Document Directory

17 Jan 01 - CJD - British Hot Dog Company Looks to Korea for Mad Cow-Free Meat
17 Jan 01 - CJD - Mad Cow Prompts Red Cross to Back Blood Limits
17 Jan 01 - CJD - UK delays over BSE rules 'illegal'
17 Jan 01 - CJD - Disaster Of The Day: McDonald's
17 Jan 01 - CJD - Italy warns of more BSE cases
17 Jan 01 - CJD - BSE prompts further US blood ban
17 Jan 01 - CJD - Consumer Group In Mad Cow Alert
17 Jan 01 - CJD - Meat recalled over BSE fears
17 Jan 01 - CJD - Food watchdog plays down BSE calf fears
16 Jan 01 - CJD - Italy Confirms One Case of Mad Cow Disease
16 Jan 01 - CJD - Letter from Brussels fuels panic over BSE
16 Jan 01 - CJD - First Italian Mad Cow case confirmed
16 Jan 01 - CJD - EU attempts to soothe Mad Cow fears
16 Jan 01 - CJD - Italy's first BSE case found in cow destined for McDonald's
16 Jan 01 - CJD - McDonald's says beef is 'safe'
16 Jan 01 - CJD - BSE Risk halts tonsil operations
15 Jan 01 - CJD - Mad Cow suspected at Big Mac supplier in Italy
15 Jan 01 - CJD - BSE protest could leave Spain without meat
15 Jan 01 - CJD - Bahrain bans European livestock over CJD fears
15 Jan 01 - CJD - France Confronts Britain Over `Mad Cow' Spread
15 Jan 01 - CJD - Italy Finds Suspected Mad Cow Case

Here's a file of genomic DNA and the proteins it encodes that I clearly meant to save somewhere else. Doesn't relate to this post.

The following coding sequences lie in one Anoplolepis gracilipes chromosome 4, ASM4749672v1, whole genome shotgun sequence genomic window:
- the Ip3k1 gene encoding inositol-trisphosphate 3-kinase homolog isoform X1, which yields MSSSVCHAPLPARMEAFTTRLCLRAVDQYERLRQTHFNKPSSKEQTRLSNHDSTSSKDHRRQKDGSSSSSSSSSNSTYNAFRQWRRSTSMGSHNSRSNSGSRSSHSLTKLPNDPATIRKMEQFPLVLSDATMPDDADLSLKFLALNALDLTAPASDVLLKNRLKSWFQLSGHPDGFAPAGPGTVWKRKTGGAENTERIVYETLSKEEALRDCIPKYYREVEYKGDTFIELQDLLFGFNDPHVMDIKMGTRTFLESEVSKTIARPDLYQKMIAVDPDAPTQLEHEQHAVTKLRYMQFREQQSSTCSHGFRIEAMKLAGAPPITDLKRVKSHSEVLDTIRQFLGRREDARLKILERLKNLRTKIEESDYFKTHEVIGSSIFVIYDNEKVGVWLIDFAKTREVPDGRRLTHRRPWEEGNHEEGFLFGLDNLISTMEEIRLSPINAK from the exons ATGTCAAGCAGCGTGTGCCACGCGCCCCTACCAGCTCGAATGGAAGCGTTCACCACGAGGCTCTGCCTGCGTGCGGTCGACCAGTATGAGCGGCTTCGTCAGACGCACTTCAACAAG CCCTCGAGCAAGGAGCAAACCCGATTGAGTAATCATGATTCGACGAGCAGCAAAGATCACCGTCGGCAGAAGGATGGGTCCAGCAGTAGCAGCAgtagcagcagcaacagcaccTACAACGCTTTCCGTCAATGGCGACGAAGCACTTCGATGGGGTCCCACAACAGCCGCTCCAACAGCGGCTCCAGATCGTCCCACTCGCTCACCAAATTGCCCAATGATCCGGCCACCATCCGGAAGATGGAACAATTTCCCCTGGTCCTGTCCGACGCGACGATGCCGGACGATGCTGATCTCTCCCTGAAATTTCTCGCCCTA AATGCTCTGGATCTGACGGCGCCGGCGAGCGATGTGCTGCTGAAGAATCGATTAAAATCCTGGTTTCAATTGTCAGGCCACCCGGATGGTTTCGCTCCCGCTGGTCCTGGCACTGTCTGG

15 Jan 01 - CJD - Europe's BSE fear deepens as UK stays calm
15 Jan 01 - CJD - BSE reaches Italy and Austria
15 Jan 01 - CJD - Italy Reports Suspected Mad Cow Disease Case; Austria Orders Tests
15 Jan 01 - CJD - New tests in Mad Cow scare
15 Jan 01 - CJD - Brussels plays down BSE crisis
15 Jan 01 - CJD - British scientists test 6,500 cattle for BSE



17 Jan 01 - CJD - British Hot Dog Company Looks to Korea for Mad Cow-Free Meat

Staff Reporter

Yonhap News- Wednesday 17 January 2001


Seoul, Jan. 17 (Yonhap)-- Britain's largest hot dog producer and distributor, Rollover , intends to import sausage from Korea due to the Mad Cow disease problem in Europe, according to the London center of the Korea Trade-Investment Promotion Agency Wednesday.

Rollover imports about 20 million pounds of sausage a year from Germany, but the warning that Mad Cow disease is spreading across Europe and could affect pork products there has apparently prompted Rollover to shift its sausage import source.


17 Jan 01 - CJD - Mad Cow Prompts Red Cross to Back Blood Limits

By Lisa Richwine

YAHOO- Wednesday 17 January 2001


WASHINGTON (Reuters) - The American Red Cross, one of two large blood collection agencies in the United States, says it will support new blood donation restrictions because of growing concerns about Mad Cow disease in Europe.